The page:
"/usr"  or  "/home".  A  filesystem-name  that  begins  with   "%"   is
       interpreted    as    a   Perl-compatible   regular   expression;   e.g.
       "%^/oracle.*/" will match any filesystem whose mountpoint  begins  with
       "/oracle".

       Defaults: warnlevel=90%, paniclevel=95%

MEMORY STATUS COLUMN SETTINGS

       MEMPHYS warnlevel paniclevel
       MEMACT warnlevel paniclevel
       MEMSWAP warnlevel paniclevel

       If  the memory utilization exceeds the "warnlevel" or "paniclevel", the
       "memory" status will change to yellow or red, respectively.  Note:  The
       words "PHYS", "ACT" and "SWAP" are also recognized.

       Example:  Go yellow if more than 20% swap is used, and red if more than
       40% swap is used or the actual memory  utilisation  exceeds  90%.  Dont
       alert on physical memory usage.

              MEMSWAP 20 40
              MEMACT 90 90
              MEMPHYS 101 101

       Defaults:

              MEMPHYS warnlevel=100 paniclevel=101 (i.e. it will never go red).
              MEMSWAP warnlevel=50 paniclevel=80
              MEMACT  warnlevel=90 paniclevel=97

PROCS STATUS COLUMN SETTINGS

       PROC processname minimumcount maximumcount color [TRACK=id] [TEXT=text]

       The "ps" listing sent by the  client  will  be  scanned  for  how  many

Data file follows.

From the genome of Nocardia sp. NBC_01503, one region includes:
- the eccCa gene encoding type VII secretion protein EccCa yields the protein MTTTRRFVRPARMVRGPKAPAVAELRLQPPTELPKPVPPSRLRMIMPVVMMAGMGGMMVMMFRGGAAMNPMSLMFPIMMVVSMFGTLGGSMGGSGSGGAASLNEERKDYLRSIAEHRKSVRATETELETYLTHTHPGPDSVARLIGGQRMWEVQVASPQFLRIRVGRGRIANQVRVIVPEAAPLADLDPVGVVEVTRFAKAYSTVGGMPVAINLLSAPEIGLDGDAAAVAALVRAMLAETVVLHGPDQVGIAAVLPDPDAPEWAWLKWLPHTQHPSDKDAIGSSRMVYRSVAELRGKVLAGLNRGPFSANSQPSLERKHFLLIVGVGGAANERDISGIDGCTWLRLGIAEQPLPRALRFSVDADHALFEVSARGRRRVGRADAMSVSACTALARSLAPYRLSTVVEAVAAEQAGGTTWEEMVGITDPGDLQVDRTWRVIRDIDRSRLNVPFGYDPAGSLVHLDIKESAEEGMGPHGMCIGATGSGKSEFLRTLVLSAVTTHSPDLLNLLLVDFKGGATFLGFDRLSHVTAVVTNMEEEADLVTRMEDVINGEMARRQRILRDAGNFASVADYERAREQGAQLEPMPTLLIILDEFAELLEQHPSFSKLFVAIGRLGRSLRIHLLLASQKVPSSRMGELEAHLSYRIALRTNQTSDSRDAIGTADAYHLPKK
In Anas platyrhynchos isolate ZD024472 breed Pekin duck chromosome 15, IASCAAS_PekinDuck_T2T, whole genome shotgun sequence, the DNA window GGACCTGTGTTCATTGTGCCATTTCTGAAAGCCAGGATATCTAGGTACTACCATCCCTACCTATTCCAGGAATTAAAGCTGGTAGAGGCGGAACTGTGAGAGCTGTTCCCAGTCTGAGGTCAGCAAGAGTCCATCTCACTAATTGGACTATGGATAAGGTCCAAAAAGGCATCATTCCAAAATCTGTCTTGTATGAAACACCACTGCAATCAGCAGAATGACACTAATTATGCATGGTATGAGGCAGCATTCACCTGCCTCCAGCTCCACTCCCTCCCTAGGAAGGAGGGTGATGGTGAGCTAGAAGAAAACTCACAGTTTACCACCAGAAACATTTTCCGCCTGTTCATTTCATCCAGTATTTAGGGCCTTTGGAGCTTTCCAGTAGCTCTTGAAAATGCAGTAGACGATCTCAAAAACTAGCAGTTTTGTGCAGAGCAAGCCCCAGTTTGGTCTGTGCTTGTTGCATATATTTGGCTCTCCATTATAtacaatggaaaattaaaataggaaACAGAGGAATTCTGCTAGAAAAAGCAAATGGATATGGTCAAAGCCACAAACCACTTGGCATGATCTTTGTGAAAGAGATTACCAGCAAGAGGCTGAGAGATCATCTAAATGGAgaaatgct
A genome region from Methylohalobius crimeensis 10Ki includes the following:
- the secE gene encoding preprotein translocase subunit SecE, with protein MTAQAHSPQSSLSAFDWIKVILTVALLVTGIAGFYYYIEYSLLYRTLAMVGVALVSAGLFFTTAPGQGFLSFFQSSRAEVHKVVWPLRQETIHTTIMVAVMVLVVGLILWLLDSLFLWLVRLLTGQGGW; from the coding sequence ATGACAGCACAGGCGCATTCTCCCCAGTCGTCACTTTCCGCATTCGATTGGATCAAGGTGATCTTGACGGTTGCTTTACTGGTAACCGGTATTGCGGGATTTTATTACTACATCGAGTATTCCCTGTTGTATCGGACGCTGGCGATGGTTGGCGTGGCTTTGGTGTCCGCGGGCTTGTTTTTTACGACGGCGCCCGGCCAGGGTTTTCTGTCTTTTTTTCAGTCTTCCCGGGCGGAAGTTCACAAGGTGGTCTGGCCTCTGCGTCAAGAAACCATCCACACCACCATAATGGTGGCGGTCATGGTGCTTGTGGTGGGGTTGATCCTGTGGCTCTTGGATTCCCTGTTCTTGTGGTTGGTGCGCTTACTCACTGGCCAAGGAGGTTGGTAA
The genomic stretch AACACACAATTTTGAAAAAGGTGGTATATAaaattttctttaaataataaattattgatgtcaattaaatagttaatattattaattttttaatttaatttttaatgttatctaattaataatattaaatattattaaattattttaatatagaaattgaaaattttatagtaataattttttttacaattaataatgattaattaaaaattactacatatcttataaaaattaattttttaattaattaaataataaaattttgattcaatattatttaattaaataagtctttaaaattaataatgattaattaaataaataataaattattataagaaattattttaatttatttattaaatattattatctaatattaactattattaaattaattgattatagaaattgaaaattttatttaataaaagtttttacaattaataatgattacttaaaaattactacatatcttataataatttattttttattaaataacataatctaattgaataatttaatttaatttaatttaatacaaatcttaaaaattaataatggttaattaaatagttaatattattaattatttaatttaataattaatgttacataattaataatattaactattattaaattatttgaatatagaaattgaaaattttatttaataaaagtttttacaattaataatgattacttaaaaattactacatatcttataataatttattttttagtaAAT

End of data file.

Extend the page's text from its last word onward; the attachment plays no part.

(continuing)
processes  containing  "processname"  are  running,  and  this  is then
       matched against the min/max settings defined here. If the running count
       is  outside  the thresholds, the color of the "procs" status changes to
       "color".

       To check for a process that  must  NOT  be  running:  Set  minimum  and
       maximum to 0.

       "processname"  can  be  a simple string, in which case this string must
       show up in the "ps" listing as a command. The scanner will find  a  ps-
       listing  of  e.g. "/usr/sbin/cron" if you only specify "processname" as
       "cron".   "processname"  can  also  be   a   Perl-compatiable   regular
       expression,  e.g.   "%java.*inst[0123]"  can be used to find entries in
       the ps-listing for "java -Xmx512m inst2" and "java -Xmx256  inst3".  In
       that  case,  "processname"  must begin with "%" followed by the regular
       expression.  Note that  Hobbit  defaults  to  case-insensitive  pattern
       matching; if that is not what you want, put "(?-i)" between the "%" and
       the regular expression to turn this off. E.g. "%(?-i)HTTPD" will  match
       the word HTTPD only when it is upper-case.
       If  "processname" contains whitespace (blanks or TAB), you must enclose
       the full string in double quotes - including the "%" if you use regular
       expression matching. E.g.

           PROC "%hobbitd_channel --channel=data.*hobbitd_rrd" 1 1 yellow

       or

           PROC "java -DCLASSPATH=/opt/java/lib" 2 5

       You  can  have  multiple  "PROC"  entries for the same host, all of the
       checks are merged into the "procs" status and  the  most  severe  check
       defines the color of the status.

       The  optional  TRACK=id  setting  causes  Hobbit to track the number of
       processes found in an RRD file, and put this  into  a  graph  which  is
       shown  on  the  "procs" status display. The id setting is a simple text
       string which will be used as the legend for the graph, and also as part
       of  the  RRD  filename. It is recommended that you use only letters and
       digits for the ID.
       Note that the process counts which are tracked are only performed  once